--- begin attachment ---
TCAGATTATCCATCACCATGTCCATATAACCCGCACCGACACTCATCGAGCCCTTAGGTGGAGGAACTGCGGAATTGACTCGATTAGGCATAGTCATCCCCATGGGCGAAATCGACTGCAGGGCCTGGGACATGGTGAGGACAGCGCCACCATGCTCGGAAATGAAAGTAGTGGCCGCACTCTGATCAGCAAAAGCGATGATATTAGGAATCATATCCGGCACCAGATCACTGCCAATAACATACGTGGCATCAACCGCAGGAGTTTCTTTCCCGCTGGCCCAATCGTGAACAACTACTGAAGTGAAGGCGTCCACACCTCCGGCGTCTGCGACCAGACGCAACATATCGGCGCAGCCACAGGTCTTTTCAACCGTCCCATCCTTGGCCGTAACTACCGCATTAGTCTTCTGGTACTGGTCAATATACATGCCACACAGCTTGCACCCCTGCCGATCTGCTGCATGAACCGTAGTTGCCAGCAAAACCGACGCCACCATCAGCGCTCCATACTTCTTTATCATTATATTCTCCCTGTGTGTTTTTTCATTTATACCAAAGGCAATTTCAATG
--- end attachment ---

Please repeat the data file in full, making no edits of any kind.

TCAGATTATCCATCACCATGTCCATATAACCCGCACCGACACTCATCGAGCCCTTAGGTGGAGGAACTGCGGAATTGACTCGATTAGGCATAGTCATCCCCATGGGCGAAATCGACTGCAGGGCCTGGGACATGGTGAGGACAGCGCCACCATGCTCGGAAATGAAAGTAGTGGCCGCACTCTGATCAGCAAAAGCGATGATATTAGGAATCATATCCGGCACCAGATCACTGCCAATAACATACGTGGCATCAACCGCAGGAGTTTCTTTCCCGCTGGCCCAATCGTGAACAACTACTGAAGTGAAGGCGTCCACACCTCCGGCGTCTGCGACCAGACGCAACATATCGGCGCAGCCACAGGTCTTTTCAACCGTCCCATCCTTGGCCGTAACTACCGCATTAGTCTTCTGGTACTGGTCAATATACATGCCACACAGCTTGCACCCCTGCCGATCTGCTGCATGAACCGTAGTTGCCAGCAAAACCGACGCCACCATCAGCGCTCCATACTTCTTTATCATTATATTCTCCCTGTGTGTTTTTTCATTTATACCAAAGGCAATTTCAATG